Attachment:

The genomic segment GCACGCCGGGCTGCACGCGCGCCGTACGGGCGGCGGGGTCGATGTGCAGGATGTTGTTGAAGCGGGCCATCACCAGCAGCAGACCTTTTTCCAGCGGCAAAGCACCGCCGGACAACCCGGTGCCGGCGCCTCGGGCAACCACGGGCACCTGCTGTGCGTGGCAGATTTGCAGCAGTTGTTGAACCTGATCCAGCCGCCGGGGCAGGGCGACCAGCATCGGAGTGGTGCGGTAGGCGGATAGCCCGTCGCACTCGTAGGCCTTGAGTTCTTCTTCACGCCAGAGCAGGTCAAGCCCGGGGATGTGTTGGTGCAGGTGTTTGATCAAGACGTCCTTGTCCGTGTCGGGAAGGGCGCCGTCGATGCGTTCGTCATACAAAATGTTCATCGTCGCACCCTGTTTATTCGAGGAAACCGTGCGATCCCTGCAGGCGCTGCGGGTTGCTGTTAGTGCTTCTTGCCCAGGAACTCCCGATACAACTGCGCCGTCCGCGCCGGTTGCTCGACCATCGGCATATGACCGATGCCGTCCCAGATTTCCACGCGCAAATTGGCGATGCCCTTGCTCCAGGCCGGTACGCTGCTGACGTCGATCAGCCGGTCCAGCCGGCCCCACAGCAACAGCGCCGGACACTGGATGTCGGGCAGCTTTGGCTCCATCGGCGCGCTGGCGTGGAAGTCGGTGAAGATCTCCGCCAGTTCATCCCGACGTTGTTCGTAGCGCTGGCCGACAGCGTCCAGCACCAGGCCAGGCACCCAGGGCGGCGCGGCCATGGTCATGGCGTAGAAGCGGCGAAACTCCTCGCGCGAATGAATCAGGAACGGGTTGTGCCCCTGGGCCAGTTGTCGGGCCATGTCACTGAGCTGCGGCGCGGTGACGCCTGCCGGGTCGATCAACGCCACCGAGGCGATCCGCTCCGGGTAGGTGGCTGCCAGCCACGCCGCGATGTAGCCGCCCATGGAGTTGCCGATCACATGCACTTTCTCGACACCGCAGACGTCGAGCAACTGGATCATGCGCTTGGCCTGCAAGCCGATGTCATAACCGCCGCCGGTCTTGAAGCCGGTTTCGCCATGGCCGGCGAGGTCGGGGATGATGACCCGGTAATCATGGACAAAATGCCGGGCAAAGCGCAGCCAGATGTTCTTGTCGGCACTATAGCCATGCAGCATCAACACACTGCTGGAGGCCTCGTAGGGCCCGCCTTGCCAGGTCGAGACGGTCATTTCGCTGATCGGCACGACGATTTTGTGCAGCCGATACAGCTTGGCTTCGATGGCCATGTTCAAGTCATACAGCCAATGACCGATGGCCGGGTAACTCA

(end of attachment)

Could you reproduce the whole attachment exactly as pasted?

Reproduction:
The genomic segment GCACGCCGGGCTGCACGCGCGCCGTACGGGCGGCGGGGTCGATGTGCAGGATGTTGTTGAAGCGGGCCATCACCAGCAGCAGACCTTTTTCCAGCGGCAAAGCACCGCCGGACAACCCGGTGCCGGCGCCTCGGGCAACCACGGGCACCTGCTGTGCGTGGCAGATTTGCAGCAGTTGTTGAACCTGATCCAGCCGCCGGGGCAGGGCGACCAGCATCGGAGTGGTGCGGTAGGCGGATAGCCCGTCGCACTCGTAGGCCTTGAGTTCTTCTTCACGCCAGAGCAGGTCAAGCCCGGGGATGTGTTGGTGCAGGTGTTTGATCAAGACGTCCTTGTCCGTGTCGGGAAGGGCGCCGTCGATGCGTTCGTCATACAAAATGTTCATCGTCGCACCCTGTTTATTCGAGGAAACCGTGCGATCCCTGCAGGCGCTGCGGGTTGCTGTTAGTGCTTCTTGCCCAGGAACTCCCGATACAACTGCGCCGTCCGCGCCGGTTGCTCGACCATCGGCATATGACCGATGCCGTCCCAGATTTCCACGCGCAAATTGGCGATGCCCTTGCTCCAGGCCGGTACGCTGCTGACGTCGATCAGCCGGTCCAGCCGGCCCCACAGCAACAGCGCCGGACACTGGATGTCGGGCAGCTTTGGCTCCATCGGCGCGCTGGCGTGGAAGTCGGTGAAGATCTCCGCCAGTTCATCCCGACGTTGTTCGTAGCGCTGGCCGACAGCGTCCAGCACCAGGCCAGGCACCCAGGGCGGCGCGGCCATGGTCATGGCGTAGAAGCGGCGAAACTCCTCGCGCGAATGAATCAGGAACGGGTTGTGCCCCTGGGCCAGTTGTCGGGCCATGTCACTGAGCTGCGGCGCGGTGACGCCTGCCGGGTCGATCAACGCCACCGAGGCGATCCGCTCCGGGTAGGTGGCTGCCAGCCACGCCGCGATGTAGCCGCCCATGGAGTTGCCGATCACATGCACTTTCTCGACACCGCAGACGTCGAGCAACTGGATCATGCGCTTGGCCTGCAAGCCGATGTCATAACCGCCGCCGGTCTTGAAGCCGGTTTCGCCATGGCCGGCGAGGTCGGGGATGATGACCCGGTAATCATGGACAAAATGCCGGGCAAAGCGCAGCCAGATGTTCTTGTCGGCACTATAGCCATGCAGCATCAACACACTGCTGGAGGCCTCGTAGGGCCCGCCTTGCCAGGTCGAGACGGTCATTTCGCTGATCGGCACGACGATTTTGTGCAGCCGATACAGCTTGGCTTCGATGGCCATGTTCAAGTCATACAGCCAATGACCGATGGCCGGGTAACTCA